For short contemporaries the options are endless, but I love Judy Duarte and Lois Faye Dyer who write Special Editions and the bombshells, when they were available (those type of stories are now under the Romantic Suspense line.)

    Sounds like a fun class!

  14. 14
    Sarah says:

    I’ve been thinking about a similar kind of class (except for undergrads), but I’m leaning towards a comparison theme – Austen and then Heyer, Jane Eyre and then… something with a broody, overbearing hero who seduces a governess.

  15. 15
    Heather says:

    It’s entirely my pleasure, Sarah.  I have to confess that it’s one my favorites.  Hehe!  And definitely worthy of a good euphoric drool session afterward.  I read that book over and over aloud to the ladies at a couple of assisted living facilities over the course of a couple years.  It’s just so danged charming!!

  16. 16

    How very cool!  Of course, you know I want to come.

    For suspense, I’d go with a Southern-set Linda Howard like Open Season (nice older women characters in that one and an endearingly oldfashioned heroine) or To Die For (with the irritating and wildly funny Blair) or my own Carolina-set Home Before Midnight.

    Is Jeanne Ray too women’s fiction-y?  Because Step Ball Change, set in Raleigh and featuring the family of would-be empty nesters, is a delight.

    I adore McKinley’s Sunshine—one of my favorite books published in the last, well, whenever—but I would categorize it as fantasy, not romance.

    Anything Crusie would be good. Ditto Nora Roberts…Angels Fall?  Or is that too much romantic suspense?

    What about Connie Brockway’s The Bridal Season?  It’s an older title, but warm and witty and wonderfully written.

    Okay, no more fun for me.  Back to work…

    Virginia

  17. 17
    Sarah Frantz says:

    Thanks so much, Bitches!  This is why I sent this HABO into Sarah—for recommendations of stuff I’ve never heard of before.  I’ll look into th Kurland and Gibbons, definitely.  I was thinking I need La Nora involved, too, so I’ll probably chuck the SEP for her instead.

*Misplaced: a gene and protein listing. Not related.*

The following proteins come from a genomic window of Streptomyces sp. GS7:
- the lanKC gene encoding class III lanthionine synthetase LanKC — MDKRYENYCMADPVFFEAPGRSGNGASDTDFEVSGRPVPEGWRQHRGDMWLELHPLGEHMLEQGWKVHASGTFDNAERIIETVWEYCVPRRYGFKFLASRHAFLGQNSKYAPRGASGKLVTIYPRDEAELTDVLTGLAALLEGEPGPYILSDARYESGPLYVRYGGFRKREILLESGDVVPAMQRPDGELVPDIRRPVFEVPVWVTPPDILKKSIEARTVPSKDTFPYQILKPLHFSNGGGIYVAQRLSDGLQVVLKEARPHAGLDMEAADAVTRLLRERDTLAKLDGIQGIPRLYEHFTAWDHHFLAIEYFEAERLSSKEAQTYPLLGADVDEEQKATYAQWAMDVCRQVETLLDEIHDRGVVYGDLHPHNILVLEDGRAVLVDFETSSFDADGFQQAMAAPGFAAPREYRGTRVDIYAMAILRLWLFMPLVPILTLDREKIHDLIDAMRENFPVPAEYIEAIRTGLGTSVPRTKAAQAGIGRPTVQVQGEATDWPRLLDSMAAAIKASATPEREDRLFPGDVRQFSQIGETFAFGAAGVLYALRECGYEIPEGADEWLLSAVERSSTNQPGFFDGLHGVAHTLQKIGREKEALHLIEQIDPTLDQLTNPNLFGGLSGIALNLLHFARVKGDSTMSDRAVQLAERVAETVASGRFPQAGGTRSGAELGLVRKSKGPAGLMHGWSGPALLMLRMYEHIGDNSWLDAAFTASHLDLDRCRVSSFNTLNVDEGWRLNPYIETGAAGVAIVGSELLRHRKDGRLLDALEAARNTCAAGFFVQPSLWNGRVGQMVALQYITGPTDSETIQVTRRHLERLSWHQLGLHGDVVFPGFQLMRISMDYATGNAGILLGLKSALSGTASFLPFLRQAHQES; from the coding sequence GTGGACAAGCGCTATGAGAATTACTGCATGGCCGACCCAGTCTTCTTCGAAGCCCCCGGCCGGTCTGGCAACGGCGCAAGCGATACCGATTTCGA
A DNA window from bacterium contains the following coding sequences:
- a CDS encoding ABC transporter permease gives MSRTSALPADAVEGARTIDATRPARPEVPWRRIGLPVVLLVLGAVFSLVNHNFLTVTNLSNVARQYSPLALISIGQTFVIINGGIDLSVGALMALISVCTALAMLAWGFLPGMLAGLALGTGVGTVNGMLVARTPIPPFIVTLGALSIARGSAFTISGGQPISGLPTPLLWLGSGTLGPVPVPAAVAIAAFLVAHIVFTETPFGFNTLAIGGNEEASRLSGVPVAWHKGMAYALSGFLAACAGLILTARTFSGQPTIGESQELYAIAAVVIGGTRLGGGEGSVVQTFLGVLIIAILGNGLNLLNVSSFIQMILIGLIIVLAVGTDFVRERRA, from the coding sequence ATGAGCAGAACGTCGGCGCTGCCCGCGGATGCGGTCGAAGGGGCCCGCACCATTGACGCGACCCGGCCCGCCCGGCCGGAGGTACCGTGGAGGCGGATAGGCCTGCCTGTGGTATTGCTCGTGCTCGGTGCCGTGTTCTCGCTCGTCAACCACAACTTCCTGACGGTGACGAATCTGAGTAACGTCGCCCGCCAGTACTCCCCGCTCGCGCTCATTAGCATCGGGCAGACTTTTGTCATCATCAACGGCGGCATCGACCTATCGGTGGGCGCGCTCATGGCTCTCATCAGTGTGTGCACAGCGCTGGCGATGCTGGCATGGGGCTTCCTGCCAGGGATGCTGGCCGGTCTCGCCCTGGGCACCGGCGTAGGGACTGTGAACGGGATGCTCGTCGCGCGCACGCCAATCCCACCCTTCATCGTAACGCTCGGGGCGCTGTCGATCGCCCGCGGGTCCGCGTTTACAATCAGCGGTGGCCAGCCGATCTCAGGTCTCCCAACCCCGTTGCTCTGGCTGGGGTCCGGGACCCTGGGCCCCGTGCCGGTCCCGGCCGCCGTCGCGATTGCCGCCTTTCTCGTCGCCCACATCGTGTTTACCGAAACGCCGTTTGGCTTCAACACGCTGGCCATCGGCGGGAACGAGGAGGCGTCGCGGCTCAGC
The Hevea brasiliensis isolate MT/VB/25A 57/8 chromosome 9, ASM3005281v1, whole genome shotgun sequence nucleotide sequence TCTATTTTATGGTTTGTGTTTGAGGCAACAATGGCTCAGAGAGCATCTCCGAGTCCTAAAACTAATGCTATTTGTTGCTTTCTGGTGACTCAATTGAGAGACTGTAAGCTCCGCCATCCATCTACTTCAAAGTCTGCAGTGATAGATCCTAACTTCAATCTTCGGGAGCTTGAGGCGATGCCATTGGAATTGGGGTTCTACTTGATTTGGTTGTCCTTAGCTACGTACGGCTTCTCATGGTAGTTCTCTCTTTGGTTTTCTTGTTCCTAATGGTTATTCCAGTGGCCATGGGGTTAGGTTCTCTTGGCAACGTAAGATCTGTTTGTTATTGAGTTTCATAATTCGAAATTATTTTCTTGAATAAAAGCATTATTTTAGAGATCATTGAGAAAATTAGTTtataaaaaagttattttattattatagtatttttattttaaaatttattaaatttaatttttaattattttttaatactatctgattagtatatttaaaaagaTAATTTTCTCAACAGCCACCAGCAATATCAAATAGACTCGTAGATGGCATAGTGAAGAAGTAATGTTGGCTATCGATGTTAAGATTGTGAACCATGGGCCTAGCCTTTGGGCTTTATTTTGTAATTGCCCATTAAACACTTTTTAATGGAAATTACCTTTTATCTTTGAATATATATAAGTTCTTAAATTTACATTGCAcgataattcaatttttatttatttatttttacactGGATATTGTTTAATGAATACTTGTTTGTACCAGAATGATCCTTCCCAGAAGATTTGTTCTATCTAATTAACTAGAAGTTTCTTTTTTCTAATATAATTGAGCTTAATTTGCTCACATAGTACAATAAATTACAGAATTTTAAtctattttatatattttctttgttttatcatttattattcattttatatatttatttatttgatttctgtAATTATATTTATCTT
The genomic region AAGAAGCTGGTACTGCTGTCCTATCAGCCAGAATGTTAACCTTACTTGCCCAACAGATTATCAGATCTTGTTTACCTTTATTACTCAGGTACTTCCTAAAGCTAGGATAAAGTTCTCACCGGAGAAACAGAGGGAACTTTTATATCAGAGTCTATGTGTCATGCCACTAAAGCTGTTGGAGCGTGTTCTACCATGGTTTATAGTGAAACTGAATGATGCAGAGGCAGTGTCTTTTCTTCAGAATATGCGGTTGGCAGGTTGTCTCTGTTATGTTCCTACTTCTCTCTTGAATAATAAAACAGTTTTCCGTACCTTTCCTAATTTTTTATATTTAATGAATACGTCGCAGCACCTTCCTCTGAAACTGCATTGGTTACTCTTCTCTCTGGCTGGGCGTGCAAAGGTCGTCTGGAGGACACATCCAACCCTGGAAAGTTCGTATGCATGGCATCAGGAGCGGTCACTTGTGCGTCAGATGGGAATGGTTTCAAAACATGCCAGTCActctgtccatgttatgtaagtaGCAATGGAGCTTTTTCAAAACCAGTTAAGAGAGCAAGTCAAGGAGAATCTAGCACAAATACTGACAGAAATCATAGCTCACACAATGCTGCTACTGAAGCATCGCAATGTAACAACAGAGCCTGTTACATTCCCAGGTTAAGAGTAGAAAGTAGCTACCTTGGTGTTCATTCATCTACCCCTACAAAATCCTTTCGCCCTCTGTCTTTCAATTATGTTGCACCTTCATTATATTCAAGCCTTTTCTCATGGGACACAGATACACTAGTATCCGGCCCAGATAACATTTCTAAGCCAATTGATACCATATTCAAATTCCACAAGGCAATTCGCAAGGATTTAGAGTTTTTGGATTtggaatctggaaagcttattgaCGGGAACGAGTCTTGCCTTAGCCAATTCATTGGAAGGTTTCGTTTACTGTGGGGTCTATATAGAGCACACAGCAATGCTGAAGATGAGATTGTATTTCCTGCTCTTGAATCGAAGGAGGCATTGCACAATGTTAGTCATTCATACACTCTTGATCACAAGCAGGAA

It’s a six week course that is not a “credit” course, so there’s no papers and no compulsion to read the books I assign.  More an informational course.  I’m hoping that if I pick interesting enough books, they’ll read them anyway.

    Any other ideas about cool stuff to do would be very welcome!

  18. 18
    Kim says:

    I second (third?) the suggestion to include Nora. The Garden trilogy was excellent too (Blue Dahlia, Red Lily, and er, brain blank—the cover was purple). Ghosts, gardening, and strong southern women—I think her students would like them.

    Sorry I’m not more help—I’ve been on a ‘more mystery, less romance’ kick lately.

    This thread reminded me, though—Dr. Frantz mentioned a book? E-book? In the guilty pleasures thread called Gemini by Chris Owens. Any chance anyone knows where to find a copy of said story? Thanks!

  19. 19
    darlynne says:

    Constance Day-O’Flannery writes about the Yellow Brick Road Gang, a book club of friends who start exploring a spiritual/mystical approach to their lives. The women are of a certain age (as am I), and I enjoyed reading about characters with a perspective of years and experience on which to draw. There’s romance, sex and magic, but the friendship between the women is particularly appealing.

    Best Laid Plans
    Twice in a Lifetime
    Old Friends

    Asdfg? Wish I’d said it first. You rock.

  20. 20
    darlynne says:

    Sheesh, that’s O’Day-Flannery. Nothing like the woman of a certain age falling off her skateboard in public.

  21. 21
    Sarah Frantz says:

    Kim, Chris’s stuff can be found at Torquere.  Here’s the page.  “911” is fabulous too.  And “Carbon and Ash” is a fabulous short that is one that defines romance for me.

  22. 22
  23. 23
    Jill says:

    Second , third or fourth Jenny Crusie. Try Bet Me. It’s a fairy tale.
    Your group might like Nora’s Three Fates or (my fav) The Villa.